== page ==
What is the most important lesson you’ve learned in your career to date?

My boss at Vogue always said, "Life is about shades of grey." It’s so important to realize that nothing is black and white. You have to work with what you have, be adaptable, be willing to adjust, and be resilient.

How do you maintain a work/life balance?

What balance?! I work with my husband. It’s truly rewarding to run SCOUT together, but the lines between personal and professional are often blurred. We definitely have to work to carve out time to step away from the business. Everyone’s idea of balance varies. Creativity comes when it comes! You can’t turn that off, so I find myself constantly thinking about the business.

What do you think is the biggest issue for women in the workplace?

Self-esteem. If you work hard and earn your spot, you need to believe that you are as good as any other human. It’s critically important to believe in yourself.

How has mentorship made a difference in your professional and personal life?

My very first job at Vogue came through the mentor of a colleague of mine, and it ultimately changed the course of what I would do professionally. It shaped my journey to have someone recognize similarity in experience, and in turn show me the kindness of getting my foot in the door. Gaining insight from more experienced colleagues bolstered and enhanced my learning experience. It’s invaluable. If you listen to people who come before you, you can troubleshoot a lot of sh*t, because it always comes back around.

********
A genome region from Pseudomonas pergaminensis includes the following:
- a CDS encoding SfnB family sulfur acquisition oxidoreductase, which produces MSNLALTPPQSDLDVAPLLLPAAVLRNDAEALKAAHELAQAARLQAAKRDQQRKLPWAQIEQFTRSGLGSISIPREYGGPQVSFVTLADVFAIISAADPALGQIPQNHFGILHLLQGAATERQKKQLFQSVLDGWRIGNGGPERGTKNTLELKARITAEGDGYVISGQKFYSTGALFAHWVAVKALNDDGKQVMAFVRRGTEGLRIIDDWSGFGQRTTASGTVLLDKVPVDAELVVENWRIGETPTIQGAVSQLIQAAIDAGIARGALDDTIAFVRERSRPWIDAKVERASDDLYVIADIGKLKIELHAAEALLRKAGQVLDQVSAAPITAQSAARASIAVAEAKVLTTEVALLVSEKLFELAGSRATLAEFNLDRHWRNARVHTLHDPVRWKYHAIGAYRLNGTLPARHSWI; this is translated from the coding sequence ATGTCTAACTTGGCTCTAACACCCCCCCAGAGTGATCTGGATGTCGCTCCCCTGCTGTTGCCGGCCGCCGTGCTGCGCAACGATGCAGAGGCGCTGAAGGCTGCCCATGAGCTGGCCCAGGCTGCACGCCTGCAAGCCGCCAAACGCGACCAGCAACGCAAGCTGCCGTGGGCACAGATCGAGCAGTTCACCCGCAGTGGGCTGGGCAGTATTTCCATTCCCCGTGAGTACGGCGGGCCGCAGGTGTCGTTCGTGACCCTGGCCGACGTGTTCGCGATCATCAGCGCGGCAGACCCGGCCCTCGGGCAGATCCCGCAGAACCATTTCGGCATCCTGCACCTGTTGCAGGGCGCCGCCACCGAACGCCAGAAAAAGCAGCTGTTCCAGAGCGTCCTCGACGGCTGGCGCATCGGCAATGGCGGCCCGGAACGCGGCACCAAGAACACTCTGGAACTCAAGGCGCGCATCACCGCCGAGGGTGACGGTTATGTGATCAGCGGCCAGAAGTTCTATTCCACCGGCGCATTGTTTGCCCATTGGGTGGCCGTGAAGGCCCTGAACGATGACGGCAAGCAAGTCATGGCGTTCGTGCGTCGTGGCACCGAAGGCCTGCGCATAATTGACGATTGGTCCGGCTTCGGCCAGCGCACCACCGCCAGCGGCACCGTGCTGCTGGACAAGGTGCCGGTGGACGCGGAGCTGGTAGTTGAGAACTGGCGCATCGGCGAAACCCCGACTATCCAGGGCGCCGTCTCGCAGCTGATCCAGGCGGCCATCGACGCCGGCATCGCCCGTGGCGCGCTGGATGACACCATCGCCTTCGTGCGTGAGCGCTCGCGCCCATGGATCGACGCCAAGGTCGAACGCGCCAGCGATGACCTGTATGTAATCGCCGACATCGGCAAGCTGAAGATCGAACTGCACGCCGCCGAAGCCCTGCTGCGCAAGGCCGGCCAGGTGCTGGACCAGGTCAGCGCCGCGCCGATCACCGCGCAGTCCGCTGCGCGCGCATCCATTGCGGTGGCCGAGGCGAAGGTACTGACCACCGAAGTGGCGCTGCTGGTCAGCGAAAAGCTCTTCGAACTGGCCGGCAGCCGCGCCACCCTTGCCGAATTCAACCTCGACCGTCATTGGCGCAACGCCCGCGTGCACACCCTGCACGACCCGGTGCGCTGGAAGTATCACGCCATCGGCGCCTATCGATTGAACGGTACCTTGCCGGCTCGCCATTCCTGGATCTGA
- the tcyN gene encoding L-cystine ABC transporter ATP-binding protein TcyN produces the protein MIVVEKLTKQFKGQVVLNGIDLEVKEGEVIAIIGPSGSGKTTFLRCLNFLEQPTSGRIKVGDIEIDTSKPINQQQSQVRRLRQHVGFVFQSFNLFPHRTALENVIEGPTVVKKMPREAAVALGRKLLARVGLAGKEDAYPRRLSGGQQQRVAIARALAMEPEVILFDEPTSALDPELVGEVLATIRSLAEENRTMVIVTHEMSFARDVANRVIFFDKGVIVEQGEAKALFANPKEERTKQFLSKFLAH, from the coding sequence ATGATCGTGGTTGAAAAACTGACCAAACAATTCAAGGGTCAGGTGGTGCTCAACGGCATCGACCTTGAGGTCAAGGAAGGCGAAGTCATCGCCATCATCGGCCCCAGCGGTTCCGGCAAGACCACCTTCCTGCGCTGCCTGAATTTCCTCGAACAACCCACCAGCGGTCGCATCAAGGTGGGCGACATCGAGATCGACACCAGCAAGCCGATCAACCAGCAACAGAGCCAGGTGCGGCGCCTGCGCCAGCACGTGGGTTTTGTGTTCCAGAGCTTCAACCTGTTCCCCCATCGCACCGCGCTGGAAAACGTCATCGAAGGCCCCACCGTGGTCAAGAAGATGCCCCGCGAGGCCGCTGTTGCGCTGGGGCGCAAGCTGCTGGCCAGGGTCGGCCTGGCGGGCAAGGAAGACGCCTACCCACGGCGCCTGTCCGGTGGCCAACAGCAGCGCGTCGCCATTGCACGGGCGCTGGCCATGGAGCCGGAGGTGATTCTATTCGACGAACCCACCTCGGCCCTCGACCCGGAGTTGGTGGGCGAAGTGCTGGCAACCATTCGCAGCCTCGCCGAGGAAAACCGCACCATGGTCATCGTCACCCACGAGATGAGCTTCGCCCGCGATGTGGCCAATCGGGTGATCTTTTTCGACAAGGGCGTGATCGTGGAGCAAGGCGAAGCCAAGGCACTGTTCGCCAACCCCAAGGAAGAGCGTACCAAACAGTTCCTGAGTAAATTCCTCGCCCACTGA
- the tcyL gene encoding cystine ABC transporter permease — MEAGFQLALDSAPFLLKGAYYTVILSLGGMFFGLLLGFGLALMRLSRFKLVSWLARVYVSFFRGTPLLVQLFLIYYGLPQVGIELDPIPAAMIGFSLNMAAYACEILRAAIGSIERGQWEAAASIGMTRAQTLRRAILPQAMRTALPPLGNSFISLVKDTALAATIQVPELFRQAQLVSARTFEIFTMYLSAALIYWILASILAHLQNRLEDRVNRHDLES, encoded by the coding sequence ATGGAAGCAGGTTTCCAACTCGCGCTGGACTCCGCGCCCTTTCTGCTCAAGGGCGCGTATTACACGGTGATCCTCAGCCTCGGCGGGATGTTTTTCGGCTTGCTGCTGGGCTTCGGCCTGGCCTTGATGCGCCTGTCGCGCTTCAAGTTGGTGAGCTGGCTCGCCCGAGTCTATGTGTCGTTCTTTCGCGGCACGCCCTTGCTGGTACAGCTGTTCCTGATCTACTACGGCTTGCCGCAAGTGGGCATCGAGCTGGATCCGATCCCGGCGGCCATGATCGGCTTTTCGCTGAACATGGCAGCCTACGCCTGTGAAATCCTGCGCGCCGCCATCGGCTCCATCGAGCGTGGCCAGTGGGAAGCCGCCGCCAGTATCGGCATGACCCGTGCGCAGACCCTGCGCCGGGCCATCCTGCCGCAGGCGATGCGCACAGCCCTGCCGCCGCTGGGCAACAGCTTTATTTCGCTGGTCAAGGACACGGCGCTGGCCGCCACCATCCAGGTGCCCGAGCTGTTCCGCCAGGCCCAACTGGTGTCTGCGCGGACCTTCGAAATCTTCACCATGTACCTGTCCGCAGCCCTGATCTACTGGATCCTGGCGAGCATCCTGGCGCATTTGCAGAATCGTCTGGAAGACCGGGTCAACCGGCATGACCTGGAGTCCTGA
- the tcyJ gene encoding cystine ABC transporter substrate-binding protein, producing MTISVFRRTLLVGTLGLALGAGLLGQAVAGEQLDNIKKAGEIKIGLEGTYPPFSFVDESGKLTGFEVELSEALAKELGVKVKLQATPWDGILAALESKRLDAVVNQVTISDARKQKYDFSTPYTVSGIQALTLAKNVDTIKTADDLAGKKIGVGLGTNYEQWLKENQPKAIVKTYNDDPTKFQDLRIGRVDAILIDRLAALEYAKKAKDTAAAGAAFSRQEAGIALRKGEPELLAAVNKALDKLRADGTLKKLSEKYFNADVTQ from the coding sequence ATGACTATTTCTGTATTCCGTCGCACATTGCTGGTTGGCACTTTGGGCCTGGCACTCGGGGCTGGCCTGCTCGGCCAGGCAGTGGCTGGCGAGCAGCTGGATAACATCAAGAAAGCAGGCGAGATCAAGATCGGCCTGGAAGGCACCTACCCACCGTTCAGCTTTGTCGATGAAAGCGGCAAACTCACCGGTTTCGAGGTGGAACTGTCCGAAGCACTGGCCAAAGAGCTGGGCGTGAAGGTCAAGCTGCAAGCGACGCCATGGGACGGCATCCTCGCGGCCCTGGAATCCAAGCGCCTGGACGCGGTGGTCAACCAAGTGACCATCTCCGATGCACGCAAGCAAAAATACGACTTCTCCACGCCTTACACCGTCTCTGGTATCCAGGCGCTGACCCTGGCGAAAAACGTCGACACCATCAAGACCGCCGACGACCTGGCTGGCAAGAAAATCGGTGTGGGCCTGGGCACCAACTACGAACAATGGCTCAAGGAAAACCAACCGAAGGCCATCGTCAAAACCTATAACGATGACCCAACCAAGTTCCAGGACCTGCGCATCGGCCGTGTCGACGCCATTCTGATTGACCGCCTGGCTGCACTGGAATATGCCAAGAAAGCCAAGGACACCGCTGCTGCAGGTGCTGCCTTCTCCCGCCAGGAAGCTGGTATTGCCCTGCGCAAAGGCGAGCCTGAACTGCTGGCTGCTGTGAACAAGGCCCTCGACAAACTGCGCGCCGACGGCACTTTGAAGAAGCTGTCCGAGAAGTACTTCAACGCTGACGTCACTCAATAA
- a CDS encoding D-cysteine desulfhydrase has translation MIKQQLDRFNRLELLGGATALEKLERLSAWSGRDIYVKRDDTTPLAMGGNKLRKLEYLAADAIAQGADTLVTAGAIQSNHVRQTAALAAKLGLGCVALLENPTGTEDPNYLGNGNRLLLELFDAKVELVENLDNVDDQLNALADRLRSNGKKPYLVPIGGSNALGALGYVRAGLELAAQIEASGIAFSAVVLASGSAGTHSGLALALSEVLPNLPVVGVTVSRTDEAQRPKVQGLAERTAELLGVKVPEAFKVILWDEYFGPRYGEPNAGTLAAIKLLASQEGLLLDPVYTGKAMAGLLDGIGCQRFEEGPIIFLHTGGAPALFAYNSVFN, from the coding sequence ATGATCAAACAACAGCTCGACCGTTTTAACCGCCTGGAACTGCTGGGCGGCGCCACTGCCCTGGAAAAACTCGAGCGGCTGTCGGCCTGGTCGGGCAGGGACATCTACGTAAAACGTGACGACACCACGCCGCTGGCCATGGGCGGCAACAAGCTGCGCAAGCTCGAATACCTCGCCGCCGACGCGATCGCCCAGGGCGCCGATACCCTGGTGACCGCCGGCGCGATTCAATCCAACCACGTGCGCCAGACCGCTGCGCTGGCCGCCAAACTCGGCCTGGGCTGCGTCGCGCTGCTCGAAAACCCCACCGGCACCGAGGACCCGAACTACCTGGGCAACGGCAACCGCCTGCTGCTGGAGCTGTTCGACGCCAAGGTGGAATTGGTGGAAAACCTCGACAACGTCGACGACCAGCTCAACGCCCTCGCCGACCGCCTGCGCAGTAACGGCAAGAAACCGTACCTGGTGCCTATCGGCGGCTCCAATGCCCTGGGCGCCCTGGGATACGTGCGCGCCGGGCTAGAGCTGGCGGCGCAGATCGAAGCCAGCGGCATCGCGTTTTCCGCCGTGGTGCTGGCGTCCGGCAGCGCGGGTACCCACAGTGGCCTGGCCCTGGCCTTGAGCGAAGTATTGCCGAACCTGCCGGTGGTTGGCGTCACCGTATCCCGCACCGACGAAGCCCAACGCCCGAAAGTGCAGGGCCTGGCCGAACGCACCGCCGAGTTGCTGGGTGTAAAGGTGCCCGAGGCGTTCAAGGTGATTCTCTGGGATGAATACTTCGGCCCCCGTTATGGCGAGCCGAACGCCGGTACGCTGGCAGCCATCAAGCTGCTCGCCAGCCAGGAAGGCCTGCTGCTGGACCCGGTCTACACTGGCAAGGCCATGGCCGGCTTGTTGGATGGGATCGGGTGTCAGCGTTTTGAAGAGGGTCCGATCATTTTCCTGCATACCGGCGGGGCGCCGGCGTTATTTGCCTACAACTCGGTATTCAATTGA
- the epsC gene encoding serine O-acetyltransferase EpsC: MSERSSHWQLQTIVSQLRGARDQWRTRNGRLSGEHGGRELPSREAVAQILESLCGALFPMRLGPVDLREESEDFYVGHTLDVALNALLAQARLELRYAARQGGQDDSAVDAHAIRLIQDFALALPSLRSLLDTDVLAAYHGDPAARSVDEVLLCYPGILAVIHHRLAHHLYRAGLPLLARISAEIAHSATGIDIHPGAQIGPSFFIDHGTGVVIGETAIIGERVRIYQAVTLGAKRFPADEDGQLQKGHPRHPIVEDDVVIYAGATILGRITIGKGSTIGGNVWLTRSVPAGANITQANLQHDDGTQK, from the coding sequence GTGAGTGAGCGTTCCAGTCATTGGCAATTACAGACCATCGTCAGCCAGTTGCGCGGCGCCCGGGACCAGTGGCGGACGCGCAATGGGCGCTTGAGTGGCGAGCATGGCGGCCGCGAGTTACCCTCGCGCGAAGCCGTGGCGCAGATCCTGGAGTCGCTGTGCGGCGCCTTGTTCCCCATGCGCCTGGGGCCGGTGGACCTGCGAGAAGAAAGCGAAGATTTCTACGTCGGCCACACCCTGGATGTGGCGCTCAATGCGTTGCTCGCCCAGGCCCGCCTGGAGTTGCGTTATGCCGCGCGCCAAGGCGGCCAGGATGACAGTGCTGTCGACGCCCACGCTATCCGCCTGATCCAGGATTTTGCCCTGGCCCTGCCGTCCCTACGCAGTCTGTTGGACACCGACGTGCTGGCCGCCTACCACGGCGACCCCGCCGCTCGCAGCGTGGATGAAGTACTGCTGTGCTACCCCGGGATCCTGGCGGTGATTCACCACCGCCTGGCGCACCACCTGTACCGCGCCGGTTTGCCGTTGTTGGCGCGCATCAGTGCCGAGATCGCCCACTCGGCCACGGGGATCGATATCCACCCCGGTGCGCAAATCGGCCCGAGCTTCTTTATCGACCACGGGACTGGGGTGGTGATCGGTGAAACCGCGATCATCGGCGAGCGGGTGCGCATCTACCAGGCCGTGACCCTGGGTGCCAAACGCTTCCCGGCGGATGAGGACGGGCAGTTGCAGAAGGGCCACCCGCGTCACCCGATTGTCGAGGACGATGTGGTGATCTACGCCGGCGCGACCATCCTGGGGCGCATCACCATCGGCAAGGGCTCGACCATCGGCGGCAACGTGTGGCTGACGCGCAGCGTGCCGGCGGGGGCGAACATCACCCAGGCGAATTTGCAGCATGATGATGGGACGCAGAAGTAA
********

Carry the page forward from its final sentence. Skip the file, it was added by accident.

Which other female leaders do you admire and why?

I admire two women for the style they bring to their respective industries: Carla Sozzani and Michelle Obama. Carla Sozzani owns 10 Corso Como in Milan. She is a true conceptual genius. Her store is full of sensory stimuli. For any of us who are aesthetically driven, as an authentically-creative being, she is a true inspiration. When she styles her store and moves through her space, you are watching a genius at work. Over the decades, she has remained authentic to her brand and authentic to her aesthetic. Michelle Obama opened up a dialogue about fashion in Washington, D.C., where SCOUT is headquartered. We are in a city where people are passionate about causes and relevant issues, but fashion usually gets overlooked. Her impeccable high/low dressing activated conversation that has long been absent from our D.C. lives.

What do you want SCOUT to accomplish in the next year?

At this stage, I feel like it’s about broadening our scope outside of our traditional marketplace connecting with people who need SCOUT. We have worked hard to develop a dynamic brand with relevant products that are useful to everyone. Now the critical piece is getting SCOUT into the hands of new consumers, people whose lives we can simplify, make better and more stylish with our products.

This post was published on the now-closed HuffPost Contributor platform. Contributors control their own work and posted freely to our site. If you need to flag this entry as abusive, send us an email.
CONVERSATIONS